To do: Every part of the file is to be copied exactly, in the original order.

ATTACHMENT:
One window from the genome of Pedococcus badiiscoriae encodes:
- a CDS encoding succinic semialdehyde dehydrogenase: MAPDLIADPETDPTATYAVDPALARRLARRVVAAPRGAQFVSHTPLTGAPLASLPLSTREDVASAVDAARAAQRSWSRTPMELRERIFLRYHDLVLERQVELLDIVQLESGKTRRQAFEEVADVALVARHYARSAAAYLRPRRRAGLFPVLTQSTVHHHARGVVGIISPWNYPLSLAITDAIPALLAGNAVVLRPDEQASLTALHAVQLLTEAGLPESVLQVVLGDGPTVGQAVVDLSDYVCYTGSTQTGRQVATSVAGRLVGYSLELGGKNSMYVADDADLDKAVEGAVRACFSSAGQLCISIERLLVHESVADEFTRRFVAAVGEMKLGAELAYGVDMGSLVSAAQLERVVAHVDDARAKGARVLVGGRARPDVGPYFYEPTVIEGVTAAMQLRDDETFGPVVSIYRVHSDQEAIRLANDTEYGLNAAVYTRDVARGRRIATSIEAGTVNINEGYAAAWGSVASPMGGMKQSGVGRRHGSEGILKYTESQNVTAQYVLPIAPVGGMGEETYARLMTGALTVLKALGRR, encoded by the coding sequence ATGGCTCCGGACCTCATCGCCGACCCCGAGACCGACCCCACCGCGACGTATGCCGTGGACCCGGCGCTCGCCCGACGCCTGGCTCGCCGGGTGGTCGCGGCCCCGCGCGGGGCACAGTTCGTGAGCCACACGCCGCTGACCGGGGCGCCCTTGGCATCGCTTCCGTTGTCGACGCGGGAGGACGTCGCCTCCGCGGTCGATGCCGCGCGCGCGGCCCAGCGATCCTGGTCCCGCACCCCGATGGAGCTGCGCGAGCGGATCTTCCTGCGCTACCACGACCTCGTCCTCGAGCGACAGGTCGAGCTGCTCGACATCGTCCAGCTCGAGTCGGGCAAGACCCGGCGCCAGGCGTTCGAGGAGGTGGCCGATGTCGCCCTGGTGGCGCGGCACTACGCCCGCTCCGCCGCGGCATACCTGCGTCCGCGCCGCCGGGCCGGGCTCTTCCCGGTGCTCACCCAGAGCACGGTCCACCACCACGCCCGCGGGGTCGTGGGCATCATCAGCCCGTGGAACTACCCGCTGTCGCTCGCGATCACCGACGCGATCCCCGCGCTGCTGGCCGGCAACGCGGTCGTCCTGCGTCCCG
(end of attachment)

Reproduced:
One window from the genome of Pedococcus badiiscoriae encodes:
- a CDS encoding succinic semialdehyde dehydrogenase: MAPDLIADPETDPTATYAVDPALARRLARRVVAAPRGAQFVSHTPLTGAPLASLPLSTREDVASAVDAARAAQRSWSRTPMELRERIFLRYHDLVLERQVELLDIVQLESGKTRRQAFEEVADVALVARHYARSAAAYLRPRRRAGLFPVLTQSTVHHHARGVVGIISPWNYPLSLAITDAIPALLAGNAVVLRPDEQASLTALHAVQLLTEAGLPESVLQVVLGDGPTVGQAVVDLSDYVCYTGSTQTGRQVATSVAGRLVGYSLELGGKNSMYVADDADLDKAVEGAVRACFSSAGQLCISIERLLVHESVADEFTRRFVAAVGEMKLGAELAYGVDMGSLVSAAQLERVVAHVDDARAKGARVLVGGRARPDVGPYFYEPTVIEGVTAAMQLRDDETFGPVVSIYRVHSDQEAIRLANDTEYGLNAAVYTRDVARGRRIATSIEAGTVNINEGYAAAWGSVASPMGGMKQSGVGRRHGSEGILKYTESQNVTAQYVLPIAPVGGMGEETYARLMTGALTVLKALGRR, encoded by the coding sequence ATGGCTCCGGACCTCATCGCCGACCCCGAGACCGACCCCACCGCGACGTATGCCGTGGACCCGGCGCTCGCCCGACGCCTGGCTCGCCGGGTGGTCGCGGCCCCGCGCGGGGCACAGTTCGTGAGCCACACGCCGCTGACCGGGGCGCCCTTGGCATCGCTTCCGTTGTCGACGCGGGAGGACGTCGCCTCCGCGGTCGATGCCGCGCGCGCGGCCCAGCGATCCTGGTCCCGCACCCCGATGGAGCTGCGCGAGCGGATCTTCCTGCGCTACCACGACCTCGTCCTCGAGCGACAGGTCGAGCTGCTCGACATCGTCCAGCTCGAGTCGGGCAAGACCCGGCGCCAGGCGTTCGAGGAGGTGGCCGATGTCGCCCTGGTGGCGCGGCACTACGCCCGCTCCGCCGCGGCATACCTGCGTCCGCGCCGCCGGGCCGGGCTCTTCCCGGTGCTCACCCAGAGCACGGTCCACCACCACGCCCGCGGGGTCGTGGGCATCATCAGCCCGTGGAACTACCCGCTGTCGCTCGCGATCACCGACGCGATCCCCGCGCTGCTGGCCGGCAACGCGGTCGTCCTGCGTCCCG